Summer is upon us, and lots of students are thinking about what to do with their time off. For high school graduates and beyond, there is the added pressure of moving out into the career world or obtaining a graduate degree. But what do you do if you are unable or don’t want to pursue what is known as “higher education”?
The college and corporate world are certainly not for everyone. Many people choose to pursue a non-traditional career path. Skilled trades and hands-on careers are fantastic options. In fact, America is facing an unprecedented skilled labor shortage due to retiring baby boomers and the emphasis on attending college. There is an enormous variety of skilled trades that may interest you, such as an electrician, diesel mechanic, pipefitter, or roofer. There is something for EVERYONE!
Many young adults don’t even know this is an option. Some skilled tradesmen share the sentiment that if they had known about this career path when they were younger, they would have started much sooner. Also, there is a stigma against “blue-collar workers,” but they are smart, skilled, and essential to our communities.
So if you are interested in the non-traditional career path, it is a fantastic time to become a professional and have a stable, lucrative career in a skilled trade. Here are some ways that might help you begin:
- High school – A high school diploma is very important and often required, but not always. However, it will definitely give you a leg up. There are classes in high school that will put you ahead of the pack, such as auto shop or carpentry. Your high school may even offer a vocational education training program or transition to a vocational education school so ask your guidance counselor.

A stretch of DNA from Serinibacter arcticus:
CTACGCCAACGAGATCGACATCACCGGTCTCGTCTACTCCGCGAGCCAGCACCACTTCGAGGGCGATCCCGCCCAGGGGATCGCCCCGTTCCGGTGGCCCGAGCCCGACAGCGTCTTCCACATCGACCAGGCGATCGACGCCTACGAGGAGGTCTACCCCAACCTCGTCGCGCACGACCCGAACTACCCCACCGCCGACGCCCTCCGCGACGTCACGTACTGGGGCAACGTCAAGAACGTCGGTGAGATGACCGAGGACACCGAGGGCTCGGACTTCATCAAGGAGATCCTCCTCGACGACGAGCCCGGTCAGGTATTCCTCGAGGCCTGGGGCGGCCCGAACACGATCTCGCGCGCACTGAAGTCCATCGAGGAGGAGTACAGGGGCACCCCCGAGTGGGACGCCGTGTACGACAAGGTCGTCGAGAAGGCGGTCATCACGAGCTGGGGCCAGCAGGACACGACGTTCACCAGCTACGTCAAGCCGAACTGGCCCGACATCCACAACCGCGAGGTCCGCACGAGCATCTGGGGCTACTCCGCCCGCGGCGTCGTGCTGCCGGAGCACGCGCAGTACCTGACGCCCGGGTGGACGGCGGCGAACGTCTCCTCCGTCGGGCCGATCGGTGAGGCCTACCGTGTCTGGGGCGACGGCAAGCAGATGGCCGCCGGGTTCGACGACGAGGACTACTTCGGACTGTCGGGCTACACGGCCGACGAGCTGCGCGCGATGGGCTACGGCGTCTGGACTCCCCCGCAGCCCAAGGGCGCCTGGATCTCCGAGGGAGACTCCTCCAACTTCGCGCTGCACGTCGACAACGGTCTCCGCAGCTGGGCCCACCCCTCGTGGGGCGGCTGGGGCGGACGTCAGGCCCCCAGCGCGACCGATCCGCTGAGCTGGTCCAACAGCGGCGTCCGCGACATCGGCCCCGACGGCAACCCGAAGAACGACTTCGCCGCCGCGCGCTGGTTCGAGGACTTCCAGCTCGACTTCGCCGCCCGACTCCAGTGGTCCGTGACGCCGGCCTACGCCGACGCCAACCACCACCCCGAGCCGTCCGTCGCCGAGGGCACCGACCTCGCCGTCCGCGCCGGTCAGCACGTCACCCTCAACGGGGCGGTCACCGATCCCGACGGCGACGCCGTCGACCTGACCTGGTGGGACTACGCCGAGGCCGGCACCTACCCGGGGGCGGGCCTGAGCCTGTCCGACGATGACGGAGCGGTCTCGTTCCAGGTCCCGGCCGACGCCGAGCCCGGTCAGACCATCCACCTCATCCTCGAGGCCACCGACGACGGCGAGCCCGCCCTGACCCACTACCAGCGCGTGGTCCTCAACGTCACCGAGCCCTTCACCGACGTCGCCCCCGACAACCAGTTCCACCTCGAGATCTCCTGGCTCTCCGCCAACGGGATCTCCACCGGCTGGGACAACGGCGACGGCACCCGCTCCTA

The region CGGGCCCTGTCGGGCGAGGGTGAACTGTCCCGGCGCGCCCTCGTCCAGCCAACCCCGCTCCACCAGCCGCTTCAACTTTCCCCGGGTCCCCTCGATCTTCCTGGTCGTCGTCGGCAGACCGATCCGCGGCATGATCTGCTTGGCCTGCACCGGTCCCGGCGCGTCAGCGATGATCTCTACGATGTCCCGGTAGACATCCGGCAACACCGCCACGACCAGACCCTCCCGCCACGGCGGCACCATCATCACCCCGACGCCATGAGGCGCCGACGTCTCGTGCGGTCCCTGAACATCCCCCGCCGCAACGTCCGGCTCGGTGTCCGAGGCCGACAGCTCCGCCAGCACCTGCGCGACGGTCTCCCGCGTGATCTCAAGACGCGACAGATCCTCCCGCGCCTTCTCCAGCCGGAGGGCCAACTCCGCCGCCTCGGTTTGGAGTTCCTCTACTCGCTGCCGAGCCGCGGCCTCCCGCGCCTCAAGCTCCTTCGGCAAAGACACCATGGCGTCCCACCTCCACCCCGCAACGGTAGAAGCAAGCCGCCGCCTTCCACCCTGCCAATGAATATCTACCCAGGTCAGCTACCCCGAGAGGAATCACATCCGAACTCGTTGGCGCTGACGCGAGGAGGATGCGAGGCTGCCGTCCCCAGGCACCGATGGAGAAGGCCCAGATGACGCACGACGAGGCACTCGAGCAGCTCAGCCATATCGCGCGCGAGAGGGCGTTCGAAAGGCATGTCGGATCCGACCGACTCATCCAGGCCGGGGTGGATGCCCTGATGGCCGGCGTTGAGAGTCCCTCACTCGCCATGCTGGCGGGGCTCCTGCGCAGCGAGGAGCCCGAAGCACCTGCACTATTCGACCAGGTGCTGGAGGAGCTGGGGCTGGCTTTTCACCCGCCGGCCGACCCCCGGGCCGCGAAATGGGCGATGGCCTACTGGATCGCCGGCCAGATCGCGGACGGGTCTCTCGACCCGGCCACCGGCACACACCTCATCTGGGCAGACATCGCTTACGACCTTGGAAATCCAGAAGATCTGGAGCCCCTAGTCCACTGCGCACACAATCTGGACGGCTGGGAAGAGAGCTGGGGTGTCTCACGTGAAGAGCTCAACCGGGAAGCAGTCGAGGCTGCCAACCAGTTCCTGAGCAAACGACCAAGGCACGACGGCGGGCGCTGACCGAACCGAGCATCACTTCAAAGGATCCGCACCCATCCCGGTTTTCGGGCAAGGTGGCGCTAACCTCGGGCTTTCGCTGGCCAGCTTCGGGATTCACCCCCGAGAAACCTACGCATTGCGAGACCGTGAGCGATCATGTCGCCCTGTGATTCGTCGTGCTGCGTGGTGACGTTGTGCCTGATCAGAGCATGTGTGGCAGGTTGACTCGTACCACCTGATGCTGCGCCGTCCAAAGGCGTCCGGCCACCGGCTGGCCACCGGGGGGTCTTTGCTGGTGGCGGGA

- Apprenticeships – An apprenticeship is a way to jump into the workforce and a long-term career immediately. It combines on-the-job training and experience with classroom instruction. What is excellent about this route is that you are in a paid position and therefore receive the benefits of an employee. It is “learn while you earn.” Apprenticeships typically last 1 – 6 years, depending on the position. You will complete your apprenticeship with a job, money in the bank, and no school debt.
- Labor unions – A labor union is an organized association of workers, often in a trade or profession, formed to protect and further their rights and interests. Apprenticeships usually run through a local labor union but can also include non-union contractors. A labor union can help you enter into a specific industry with support and knowledge. One very positive aspect is that the union is trying to close the gender gap in skilled trades, so women can find support for these traditionally male roles through a union.
- Word of mouth – Find someone who does something you are interested in. Seek out a professional. Ask your parents or other adults if they know anyone in that industry and take the time to talk to them. They may belong to a labor union that can give you more information or have gotten a certification or special education for their position. Ask them:
- How did you start on this path? What steps did you take?
- What education or training did you receive or need?
- What do you wish you would have known when you began?
- How do I break into this industry?
KCKPL offers many resources to help you:
- Databases – Job & Career Accelerator, Vocational and Career Collection, and Ferguson’s Career Guidance Center
- Books – 300 Best Jobs Without a Four-Year Degree, any of the Cool Careers series
- Ebooks – The ‘At Your Best’ series, including At Your Best as a Plumber, At Your Best as a Carpenter
For more information on apprenticeships and skilled trades, visit
Good luck, and for any assistance with this topic, please contact Education Librarian Ellen Collins at the West Wyandotte Library. You can email her directly at email@example.com or call (913) 625-8250 ext. 5103.